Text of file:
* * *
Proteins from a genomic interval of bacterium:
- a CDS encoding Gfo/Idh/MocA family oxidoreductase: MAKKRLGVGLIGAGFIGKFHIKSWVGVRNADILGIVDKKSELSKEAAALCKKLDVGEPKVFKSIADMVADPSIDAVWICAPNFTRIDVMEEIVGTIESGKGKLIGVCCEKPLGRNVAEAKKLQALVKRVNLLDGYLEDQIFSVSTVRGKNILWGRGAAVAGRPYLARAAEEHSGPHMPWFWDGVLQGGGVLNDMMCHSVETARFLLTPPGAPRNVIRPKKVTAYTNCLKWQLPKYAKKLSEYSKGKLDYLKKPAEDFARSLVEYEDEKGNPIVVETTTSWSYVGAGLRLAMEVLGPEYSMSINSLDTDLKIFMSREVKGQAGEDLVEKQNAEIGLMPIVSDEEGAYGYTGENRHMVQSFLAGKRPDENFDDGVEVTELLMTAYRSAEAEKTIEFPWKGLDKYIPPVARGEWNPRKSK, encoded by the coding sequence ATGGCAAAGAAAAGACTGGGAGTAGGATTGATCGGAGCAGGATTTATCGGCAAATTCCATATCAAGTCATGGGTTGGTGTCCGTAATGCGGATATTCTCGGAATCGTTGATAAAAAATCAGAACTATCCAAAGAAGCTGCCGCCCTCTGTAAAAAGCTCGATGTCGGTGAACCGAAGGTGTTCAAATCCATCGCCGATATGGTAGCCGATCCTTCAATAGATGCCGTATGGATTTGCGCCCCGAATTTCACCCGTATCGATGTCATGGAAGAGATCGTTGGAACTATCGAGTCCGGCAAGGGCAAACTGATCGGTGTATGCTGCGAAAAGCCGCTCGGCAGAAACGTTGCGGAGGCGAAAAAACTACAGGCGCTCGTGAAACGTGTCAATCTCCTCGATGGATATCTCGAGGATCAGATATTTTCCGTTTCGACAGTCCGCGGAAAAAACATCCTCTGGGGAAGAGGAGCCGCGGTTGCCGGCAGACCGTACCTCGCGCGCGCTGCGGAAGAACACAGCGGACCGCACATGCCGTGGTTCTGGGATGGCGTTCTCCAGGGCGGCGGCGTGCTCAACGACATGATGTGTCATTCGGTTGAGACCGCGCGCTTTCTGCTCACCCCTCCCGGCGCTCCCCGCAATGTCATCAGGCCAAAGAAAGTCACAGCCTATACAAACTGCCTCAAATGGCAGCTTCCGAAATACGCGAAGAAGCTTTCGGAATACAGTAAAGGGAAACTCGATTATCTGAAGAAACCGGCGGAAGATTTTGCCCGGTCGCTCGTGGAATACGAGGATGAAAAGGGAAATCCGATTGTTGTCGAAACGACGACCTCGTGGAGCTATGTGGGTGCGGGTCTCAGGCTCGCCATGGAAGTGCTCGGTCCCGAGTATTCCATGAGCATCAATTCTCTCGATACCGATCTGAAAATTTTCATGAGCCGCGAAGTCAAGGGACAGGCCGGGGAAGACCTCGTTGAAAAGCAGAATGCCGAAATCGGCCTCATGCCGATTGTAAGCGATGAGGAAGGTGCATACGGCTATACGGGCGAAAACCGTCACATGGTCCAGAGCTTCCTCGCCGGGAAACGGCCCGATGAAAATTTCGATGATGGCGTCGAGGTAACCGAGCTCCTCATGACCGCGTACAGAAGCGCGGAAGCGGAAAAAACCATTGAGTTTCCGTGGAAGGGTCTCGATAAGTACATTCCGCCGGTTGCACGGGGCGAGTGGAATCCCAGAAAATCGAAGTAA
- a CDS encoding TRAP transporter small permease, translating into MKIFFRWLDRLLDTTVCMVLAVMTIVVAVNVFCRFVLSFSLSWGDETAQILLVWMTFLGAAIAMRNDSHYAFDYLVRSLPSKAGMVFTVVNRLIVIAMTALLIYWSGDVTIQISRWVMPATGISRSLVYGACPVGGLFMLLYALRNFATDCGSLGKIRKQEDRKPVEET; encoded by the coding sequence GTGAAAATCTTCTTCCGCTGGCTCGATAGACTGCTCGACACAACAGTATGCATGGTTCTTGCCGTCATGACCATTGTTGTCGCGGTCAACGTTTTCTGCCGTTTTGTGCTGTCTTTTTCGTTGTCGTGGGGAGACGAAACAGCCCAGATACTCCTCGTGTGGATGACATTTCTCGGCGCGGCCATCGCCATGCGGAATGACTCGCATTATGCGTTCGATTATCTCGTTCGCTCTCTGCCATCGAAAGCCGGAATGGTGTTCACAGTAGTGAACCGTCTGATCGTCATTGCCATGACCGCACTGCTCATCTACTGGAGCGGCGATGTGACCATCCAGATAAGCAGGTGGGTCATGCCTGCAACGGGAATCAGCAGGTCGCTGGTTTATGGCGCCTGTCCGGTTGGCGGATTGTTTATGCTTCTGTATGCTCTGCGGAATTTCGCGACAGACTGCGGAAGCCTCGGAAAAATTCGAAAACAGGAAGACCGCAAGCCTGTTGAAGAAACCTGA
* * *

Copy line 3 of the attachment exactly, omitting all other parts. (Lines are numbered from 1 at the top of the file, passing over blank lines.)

- a CDS encoding TRAP transporter small permease, translating into MKIFFRWLDRLLDTTVCMVLAVMTIVVAVNVFCRFVLSFSLSWGDETAQILLVWMTFLGAAIAMRNDSHYAFDYLVRSLPSKAGMVFTVVNRLIVIAMTALLIYWSGDVTIQISRWVMPATGISRSLVYGACPVGGLFMLLYALRNFATDCGSLGKIRKQEDRKPVEET; encoded by the coding sequence GTGAAAATCTTCTTCCGCTGGCTCGATAGACTGCTCGACACAACAGTATGCATGGTTCTTGCCGTCATGACCATTGTTGTCGCGGTCAACGTTTTCTGCCGTTTTGTGCTGTCTTTTTCGTTGTCGTGGGGAGACGAAACAGCCCAGATACTCCTCGTGTGGATGACATTTCTCGGCGCGGCCATCGCCATGCGGAATGACTCGCATTATGCGTTCGATTATCTCGTTCGCTCTCTGCCATCGAAAGCCGGAATGGTGTTCACAGTAGTGAACCGTCTGATCGTCATTGCCATGACCGCACTGCTCATCTACTGGAGCGGCGATGTGACCATCCAGATAAGCAGGTGGGTCATGCCTGCAACGGGAATCAGCAGGTCGCTGGTTTATGGCGCCTGTCCGGTTGGCGGATTGTTTATGCTTCTGTATGCTCTGCGGAATTTCGCGACAGACTGCGGAAGCCTCGGAAAAATTCGAAAACAGGAAGACCGCAAGCCTGTTGAAGAAACCTGA